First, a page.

Reflecting on Steamboats From a Plane

As we head into the New Year, many of you have perhaps just returned from visiting family and friends across the country for the holidays. Driving across the flat plains or taking wing from one of the coasts to return home provides us with an opportunity to reflect on past travelers. Unlike today’s modern world, the early pioneers could not pass easily from one coast to another or through the interior of the country.

Though we often hear the settlement stories of covered wagons lumbering across the American west, we forget that many early pioneers traveled instead by steamboat. All across America, cities as diverse as Boston, New Orleans, San Francisco and Minneapolis-St Paul are united in a shared natural heritage grounded in the water features around which they were founded. Even though we don’t use water transportation nearly as much these days, the legacy of these “water highways” can still be seen in the landscape all around us.

Waits in airport lounges through weather delays with crowds of Christmas travelers may seem endless, but most of us can expect to reach home within a day. In comparison, settlers struggled for months to reach new lands, carrying many of the items they would need to build a new life with them. Rivers provided an entryway to carry people and goods from the American coasts into the interior.
1936 Image of Lower Landing, Saint Paul



Steamboat traffic on the Mississippi grew exponentially in the years before the Civil War. During the 1800s Lower Landing, located near modern day Jackson Street in Saint Paul, was one of the busiest steamboat landings in the United States and tens of thousands of immigrants arrived in Minnesota through this port. Saint Paul was the northern port for the Mississippi because rocks and boulders in the river impeded navigation above that point.

A ride aboard a steamboat could be a real adventure. First class accommodations offered fine dining and luxurious rooms. Some had ballrooms for dancing and a few turned into river casinos offering all types of gambling. Author George Merrick describes the excitement of a steamboat ride from his youth in his book Old Times on the Upper Mississippi: Recollections of a Steamboat Pilot from 1854 to 1863:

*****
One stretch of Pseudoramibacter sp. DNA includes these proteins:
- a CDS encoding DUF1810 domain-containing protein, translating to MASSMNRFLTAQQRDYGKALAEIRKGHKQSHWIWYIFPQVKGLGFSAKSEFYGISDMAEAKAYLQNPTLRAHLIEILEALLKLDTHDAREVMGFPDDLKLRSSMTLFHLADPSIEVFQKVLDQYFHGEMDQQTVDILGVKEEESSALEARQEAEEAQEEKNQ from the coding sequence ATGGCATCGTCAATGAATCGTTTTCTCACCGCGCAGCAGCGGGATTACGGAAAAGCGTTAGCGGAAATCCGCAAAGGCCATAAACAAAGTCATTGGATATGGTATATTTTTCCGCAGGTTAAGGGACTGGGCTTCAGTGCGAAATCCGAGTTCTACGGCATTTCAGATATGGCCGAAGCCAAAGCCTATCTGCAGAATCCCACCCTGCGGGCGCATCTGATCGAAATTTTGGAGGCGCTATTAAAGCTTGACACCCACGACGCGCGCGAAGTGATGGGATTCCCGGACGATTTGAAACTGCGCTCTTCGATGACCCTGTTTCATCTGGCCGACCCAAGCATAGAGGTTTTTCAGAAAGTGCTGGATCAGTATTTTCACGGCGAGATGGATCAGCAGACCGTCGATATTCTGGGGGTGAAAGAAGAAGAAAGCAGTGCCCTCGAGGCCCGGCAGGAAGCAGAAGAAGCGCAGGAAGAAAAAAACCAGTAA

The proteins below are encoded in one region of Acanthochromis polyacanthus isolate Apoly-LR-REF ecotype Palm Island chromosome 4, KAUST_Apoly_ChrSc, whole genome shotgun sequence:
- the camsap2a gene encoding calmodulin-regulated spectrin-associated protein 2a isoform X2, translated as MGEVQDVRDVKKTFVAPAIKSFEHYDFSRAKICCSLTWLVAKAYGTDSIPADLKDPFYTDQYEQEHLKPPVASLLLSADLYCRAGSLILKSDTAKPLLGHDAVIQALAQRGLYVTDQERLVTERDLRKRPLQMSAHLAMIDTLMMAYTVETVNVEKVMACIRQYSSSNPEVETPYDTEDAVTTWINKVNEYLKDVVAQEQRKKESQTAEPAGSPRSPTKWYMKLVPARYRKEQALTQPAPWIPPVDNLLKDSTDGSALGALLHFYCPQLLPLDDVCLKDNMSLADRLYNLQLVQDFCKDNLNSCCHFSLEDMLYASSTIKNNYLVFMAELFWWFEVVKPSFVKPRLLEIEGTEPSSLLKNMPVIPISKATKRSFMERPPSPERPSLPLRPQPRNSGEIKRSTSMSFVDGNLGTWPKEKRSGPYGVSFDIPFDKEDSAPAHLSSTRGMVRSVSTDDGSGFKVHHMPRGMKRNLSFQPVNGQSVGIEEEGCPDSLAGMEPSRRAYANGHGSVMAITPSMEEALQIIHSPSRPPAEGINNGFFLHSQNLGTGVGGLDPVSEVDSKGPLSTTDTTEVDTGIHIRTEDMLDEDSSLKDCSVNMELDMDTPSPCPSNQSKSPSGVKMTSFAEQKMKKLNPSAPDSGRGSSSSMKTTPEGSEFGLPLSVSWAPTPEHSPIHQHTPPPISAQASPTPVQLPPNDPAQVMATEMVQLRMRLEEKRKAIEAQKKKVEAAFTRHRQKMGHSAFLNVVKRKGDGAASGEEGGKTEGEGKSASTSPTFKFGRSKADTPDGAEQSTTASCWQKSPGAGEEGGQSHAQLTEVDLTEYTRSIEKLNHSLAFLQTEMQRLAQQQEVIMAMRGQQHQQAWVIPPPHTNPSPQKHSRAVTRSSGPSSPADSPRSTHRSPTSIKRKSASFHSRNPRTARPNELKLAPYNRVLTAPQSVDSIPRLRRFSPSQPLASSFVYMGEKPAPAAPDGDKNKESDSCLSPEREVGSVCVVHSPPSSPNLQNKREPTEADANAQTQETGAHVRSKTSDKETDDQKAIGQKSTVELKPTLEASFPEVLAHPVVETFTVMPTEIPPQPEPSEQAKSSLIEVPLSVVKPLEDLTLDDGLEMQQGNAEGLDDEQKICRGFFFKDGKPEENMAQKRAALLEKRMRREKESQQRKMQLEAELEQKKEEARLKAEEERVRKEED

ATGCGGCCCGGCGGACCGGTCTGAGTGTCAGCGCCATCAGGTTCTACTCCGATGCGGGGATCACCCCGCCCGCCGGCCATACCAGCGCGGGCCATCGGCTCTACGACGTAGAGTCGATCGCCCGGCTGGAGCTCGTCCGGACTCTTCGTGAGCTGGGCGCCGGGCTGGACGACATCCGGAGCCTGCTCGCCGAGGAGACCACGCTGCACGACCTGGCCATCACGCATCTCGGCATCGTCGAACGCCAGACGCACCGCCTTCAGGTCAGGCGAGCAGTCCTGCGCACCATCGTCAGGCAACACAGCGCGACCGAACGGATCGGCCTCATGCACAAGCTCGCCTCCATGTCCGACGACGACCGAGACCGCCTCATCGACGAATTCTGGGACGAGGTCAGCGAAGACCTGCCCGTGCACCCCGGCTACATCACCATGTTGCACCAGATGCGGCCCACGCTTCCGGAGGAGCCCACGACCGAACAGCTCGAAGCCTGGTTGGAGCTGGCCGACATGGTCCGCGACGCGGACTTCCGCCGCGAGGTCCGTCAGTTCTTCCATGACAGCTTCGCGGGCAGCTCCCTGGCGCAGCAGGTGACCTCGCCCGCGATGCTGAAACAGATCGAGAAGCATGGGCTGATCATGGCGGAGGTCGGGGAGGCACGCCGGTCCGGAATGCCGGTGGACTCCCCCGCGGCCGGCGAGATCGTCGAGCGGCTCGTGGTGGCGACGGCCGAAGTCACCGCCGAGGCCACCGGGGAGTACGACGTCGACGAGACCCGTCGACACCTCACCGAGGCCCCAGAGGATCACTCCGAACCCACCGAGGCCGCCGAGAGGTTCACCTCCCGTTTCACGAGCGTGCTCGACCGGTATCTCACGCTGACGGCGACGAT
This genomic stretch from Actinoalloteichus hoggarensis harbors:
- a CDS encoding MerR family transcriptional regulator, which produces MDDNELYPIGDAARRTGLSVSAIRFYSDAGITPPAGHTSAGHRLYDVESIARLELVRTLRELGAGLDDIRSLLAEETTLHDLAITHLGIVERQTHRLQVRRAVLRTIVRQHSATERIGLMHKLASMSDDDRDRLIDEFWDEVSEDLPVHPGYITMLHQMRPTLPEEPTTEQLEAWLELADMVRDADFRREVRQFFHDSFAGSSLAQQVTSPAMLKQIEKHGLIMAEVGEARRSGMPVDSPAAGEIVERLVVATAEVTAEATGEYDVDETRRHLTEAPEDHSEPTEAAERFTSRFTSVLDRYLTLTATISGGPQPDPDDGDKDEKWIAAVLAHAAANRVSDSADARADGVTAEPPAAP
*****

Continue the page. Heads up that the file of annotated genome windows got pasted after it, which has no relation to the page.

Saloon of Mississippi River Steamboat "Princess", by M Adrien Persac

“That steamboat ride from Rock Island to Prescott [WI] was one long holiday excursion for us two small and lively boys from Michigan. There was so much to see and in so many different directions at once, that it was impossible to grasp it all, although we scampered over the deck to get different viewing points. We met dozens of boats, going back to St. Louis or Galena after further loads of immigrants and freight…There were boys with fish for sale, fish larger than any inhabiting the waters of Michigan streams, sturgeons only excepted, and this promised well for the fun in store when we should reach our journey’s end."


Life aboard steamboats was not all fun. For passengers who could not afford rich accommodations, the trip could be a crowded and unpleasant affair with few to no amenities. The ships carried several hundred passengers at a time and the people aboard faced dangers from cholera and typhoid to fires and explosions. Boiler explosions and fires killed thousands of passengers and many steamboats were destroyed this way. When Mark Twain’s brother Henry Clemens perished in a steamboat boiler explosion, the author wrote a letter to his brother's wife, “For forty-eight hours I labored at the bedside of my poor burned and bruised but uncomplaining brother...and then the star of my hope went out and left me in the gloom of despair.” Steamboat racing also led to explosions in the days before river regulation as steamboat companies made huge profits by pushing the limits of weight and speed. Ships’ boilers would be stoked beyond their capabilities in an attempt to outrace other ships on the river. Scientific American reported one such disaster this way, “There is no mystery as to the cause of this explosion; the boiler was managed as with an intent to commit suicide.” Races on the river also caused collisions.